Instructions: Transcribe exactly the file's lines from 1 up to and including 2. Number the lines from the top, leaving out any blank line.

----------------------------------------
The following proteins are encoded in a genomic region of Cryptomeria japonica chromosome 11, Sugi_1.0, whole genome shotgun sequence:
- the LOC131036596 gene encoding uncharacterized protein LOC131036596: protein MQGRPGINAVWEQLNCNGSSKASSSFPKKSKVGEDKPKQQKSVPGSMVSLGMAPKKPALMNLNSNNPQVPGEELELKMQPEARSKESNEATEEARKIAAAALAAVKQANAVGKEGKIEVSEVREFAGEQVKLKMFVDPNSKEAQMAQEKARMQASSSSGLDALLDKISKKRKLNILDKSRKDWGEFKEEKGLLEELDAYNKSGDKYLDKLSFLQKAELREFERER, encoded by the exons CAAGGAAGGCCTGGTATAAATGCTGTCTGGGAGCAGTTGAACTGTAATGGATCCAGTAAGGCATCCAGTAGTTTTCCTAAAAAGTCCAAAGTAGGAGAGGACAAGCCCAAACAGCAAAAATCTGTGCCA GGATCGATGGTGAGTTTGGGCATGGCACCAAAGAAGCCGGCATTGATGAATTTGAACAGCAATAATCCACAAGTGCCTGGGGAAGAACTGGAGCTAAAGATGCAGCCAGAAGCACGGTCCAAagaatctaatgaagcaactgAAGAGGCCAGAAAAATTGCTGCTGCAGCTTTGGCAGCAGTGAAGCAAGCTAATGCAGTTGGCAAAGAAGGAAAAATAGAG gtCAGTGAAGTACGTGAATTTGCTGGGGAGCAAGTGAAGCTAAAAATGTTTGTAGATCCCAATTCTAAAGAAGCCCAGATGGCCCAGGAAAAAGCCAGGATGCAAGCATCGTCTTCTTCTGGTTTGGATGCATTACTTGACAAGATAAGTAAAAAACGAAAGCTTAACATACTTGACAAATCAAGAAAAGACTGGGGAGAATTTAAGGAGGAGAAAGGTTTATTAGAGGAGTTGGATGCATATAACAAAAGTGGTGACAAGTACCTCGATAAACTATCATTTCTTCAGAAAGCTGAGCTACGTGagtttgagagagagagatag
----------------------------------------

The following proteins are encoded in a genomic region of Cryptomeria japonica chromosome 11, Sugi_1.0, whole genome shotgun sequence:
- the LOC131036596 gene encoding uncharacterized protein LOC131036596: protein MQGRPGINAVWEQLNCNGSSKASSSFPKKSKVGEDKPKQQKSVPGSMVSLGMAPKKPALMNLNSNNPQVPGEELELKMQPEARSKESNEATEEARKIAAAALAAVKQANAVGKEGKIEVSEVREFAGEQVKLKMFVDPNSKEAQMAQEKARMQASSSSGLDALLDKISKKRKLNILDKSRKDWGEFKEEKGLLEELDAYNKSGDKYLDKLSFLQKAELREFERER, encoded by the exons CAAGGAAGGCCTGGTATAAATGCTGTCTGGGAGCAGTTGAACTGTAATGGATCCAGTAAGGCATCCAGTAGTTTTCCTAAAAAGTCCAAAGTAGGAGAGGACAAGCCCAAACAGCAAAAATCTGTGCCA GGATCGATGGTGAGTTTGGGCATGGCACCAAAGAAGCCGGCATTGATGAATTTGAACAGCAATAATCCACAAGTGCCTGGGGAAGAACTGGAGCTAAAGATGCAGCCAGAAGCACGGTCCAAagaatctaatgaagcaactgAAGAGGCCAGAAAAATTGCTGCTGCAGCTTTGGCAGCAGTGAAGCAAGCTAATGCAGTTGGCAAAGAAGGAAAAATAGAG gtCAGTGAAGTACGTGAATTTGCTGGGGAGCAAGTGAAGCTAAAAATGTTTGTAGATCCCAATTCTAAAGAAGCCCAGATGGCCCAGGAAAAAGCCAGGATGCAAGCATCGTCTTCTTCTGGTTTGGATGCATTACTTGACAAGATAAGTAAAAAACGAAAGCTTAACATACTTGACAAATCAAGAAAAGACTGGGGAGAATTTAAGGAGGAGAAAGGTTTATTAGAGGAGTTGGATGCATATAACAAAAGTGGTGACAAGTACCTCGATAAACTATCATTTCTTCAGAAAGCTGAGCTACGTGagtttgagagagagagatag